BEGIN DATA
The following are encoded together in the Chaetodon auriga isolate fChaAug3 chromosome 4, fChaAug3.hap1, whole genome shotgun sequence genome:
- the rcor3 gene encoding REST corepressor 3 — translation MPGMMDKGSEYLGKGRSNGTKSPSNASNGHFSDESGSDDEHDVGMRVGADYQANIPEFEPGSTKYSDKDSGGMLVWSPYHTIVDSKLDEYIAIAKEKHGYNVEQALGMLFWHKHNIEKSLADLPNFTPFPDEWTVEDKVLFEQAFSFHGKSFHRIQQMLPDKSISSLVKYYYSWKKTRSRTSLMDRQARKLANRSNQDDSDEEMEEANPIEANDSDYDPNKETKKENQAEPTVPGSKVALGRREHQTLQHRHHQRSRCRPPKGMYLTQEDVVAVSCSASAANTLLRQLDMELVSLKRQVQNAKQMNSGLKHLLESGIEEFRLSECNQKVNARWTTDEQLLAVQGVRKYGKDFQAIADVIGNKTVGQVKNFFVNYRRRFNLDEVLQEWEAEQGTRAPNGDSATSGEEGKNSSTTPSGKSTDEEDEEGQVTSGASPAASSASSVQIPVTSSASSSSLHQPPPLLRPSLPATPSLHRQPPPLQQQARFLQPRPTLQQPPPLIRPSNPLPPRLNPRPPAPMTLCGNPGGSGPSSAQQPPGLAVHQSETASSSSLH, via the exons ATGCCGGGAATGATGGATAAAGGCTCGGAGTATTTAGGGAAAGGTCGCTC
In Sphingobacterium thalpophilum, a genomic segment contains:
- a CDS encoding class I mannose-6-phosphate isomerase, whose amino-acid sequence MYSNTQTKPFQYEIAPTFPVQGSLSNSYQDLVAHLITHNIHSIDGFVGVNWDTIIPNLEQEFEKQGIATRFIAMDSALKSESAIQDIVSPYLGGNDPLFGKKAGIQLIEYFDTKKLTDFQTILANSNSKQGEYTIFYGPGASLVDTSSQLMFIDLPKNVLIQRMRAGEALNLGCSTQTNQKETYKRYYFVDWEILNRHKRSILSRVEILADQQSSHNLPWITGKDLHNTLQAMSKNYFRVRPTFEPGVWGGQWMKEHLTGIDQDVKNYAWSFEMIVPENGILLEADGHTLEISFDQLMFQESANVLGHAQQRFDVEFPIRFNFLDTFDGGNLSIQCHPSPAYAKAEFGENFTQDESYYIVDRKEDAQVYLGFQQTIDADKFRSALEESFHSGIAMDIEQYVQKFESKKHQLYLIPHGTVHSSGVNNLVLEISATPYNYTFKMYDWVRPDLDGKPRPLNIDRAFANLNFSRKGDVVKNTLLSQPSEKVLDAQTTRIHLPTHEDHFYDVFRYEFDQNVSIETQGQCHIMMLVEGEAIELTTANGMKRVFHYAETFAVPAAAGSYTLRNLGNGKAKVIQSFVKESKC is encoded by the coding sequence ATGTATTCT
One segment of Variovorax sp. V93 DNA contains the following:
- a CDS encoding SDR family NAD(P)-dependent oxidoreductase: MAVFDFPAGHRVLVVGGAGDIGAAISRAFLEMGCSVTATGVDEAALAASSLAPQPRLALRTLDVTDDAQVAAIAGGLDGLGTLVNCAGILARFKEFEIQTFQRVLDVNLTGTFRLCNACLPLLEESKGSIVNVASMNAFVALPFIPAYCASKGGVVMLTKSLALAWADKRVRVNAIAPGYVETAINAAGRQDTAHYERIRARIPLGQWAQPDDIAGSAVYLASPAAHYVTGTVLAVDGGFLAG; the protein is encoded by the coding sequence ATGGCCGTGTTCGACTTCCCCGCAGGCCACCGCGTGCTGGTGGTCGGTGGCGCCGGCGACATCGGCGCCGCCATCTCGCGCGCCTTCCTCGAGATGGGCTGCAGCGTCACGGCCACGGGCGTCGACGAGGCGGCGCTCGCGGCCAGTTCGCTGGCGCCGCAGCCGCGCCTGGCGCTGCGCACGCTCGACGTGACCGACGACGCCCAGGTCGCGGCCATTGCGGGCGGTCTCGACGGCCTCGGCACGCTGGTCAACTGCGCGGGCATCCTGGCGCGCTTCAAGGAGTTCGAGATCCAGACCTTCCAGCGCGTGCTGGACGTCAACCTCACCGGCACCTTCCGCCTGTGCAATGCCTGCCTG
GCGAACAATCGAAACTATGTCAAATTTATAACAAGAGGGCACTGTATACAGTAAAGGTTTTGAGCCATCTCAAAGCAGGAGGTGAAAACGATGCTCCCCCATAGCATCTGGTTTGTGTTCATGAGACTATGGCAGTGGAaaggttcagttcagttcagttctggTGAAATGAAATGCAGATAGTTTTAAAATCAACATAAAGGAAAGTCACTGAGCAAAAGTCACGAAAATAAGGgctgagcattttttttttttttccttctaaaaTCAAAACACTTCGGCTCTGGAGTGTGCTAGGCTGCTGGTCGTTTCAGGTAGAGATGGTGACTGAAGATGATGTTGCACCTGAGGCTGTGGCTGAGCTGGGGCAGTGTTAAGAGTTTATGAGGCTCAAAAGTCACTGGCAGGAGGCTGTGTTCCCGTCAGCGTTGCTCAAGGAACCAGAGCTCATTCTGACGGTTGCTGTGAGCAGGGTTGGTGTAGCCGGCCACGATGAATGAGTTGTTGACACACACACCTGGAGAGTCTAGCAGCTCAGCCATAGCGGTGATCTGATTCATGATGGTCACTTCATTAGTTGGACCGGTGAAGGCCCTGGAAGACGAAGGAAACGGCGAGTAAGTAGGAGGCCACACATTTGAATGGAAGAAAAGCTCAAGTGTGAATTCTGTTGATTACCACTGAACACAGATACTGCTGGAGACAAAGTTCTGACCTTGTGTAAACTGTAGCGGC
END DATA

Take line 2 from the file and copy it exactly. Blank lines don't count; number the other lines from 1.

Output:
- the rcor3 gene encoding REST corepressor 3 — translation MPGMMDKGSEYLGKGRSNGTKSPSNASNGHFSDESGSDDEHDVGMRVGADYQANIPEFEPGSTKYSDKDSGGMLVWSPYHTIVDSKLDEYIAIAKEKHGYNVEQALGMLFWHKHNIEKSLADLPNFTPFPDEWTVEDKVLFEQAFSFHGKSFHRIQQMLPDKSISSLVKYYYSWKKTRSRTSLMDRQARKLANRSNQDDSDEEMEEANPIEANDSDYDPNKETKKENQAEPTVPGSKVALGRREHQTLQHRHHQRSRCRPPKGMYLTQEDVVAVSCSASAANTLLRQLDMELVSLKRQVQNAKQMNSGLKHLLESGIEEFRLSECNQKVNARWTTDEQLLAVQGVRKYGKDFQAIADVIGNKTVGQVKNFFVNYRRRFNLDEVLQEWEAEQGTRAPNGDSATSGEEGKNSSTTPSGKSTDEEDEEGQVTSGASPAASSASSVQIPVTSSASSSSLHQPPPLLRPSLPATPSLHRQPPPLQQQARFLQPRPTLQQPPPLIRPSNPLPPRLNPRPPAPMTLCGNPGGSGPSSAQQPPGLAVHQSETASSSSLH, via the exons ATGCCGGGAATGATGGATAAAGGCTCGGAGTATTTAGGGAAAGGTCGCTC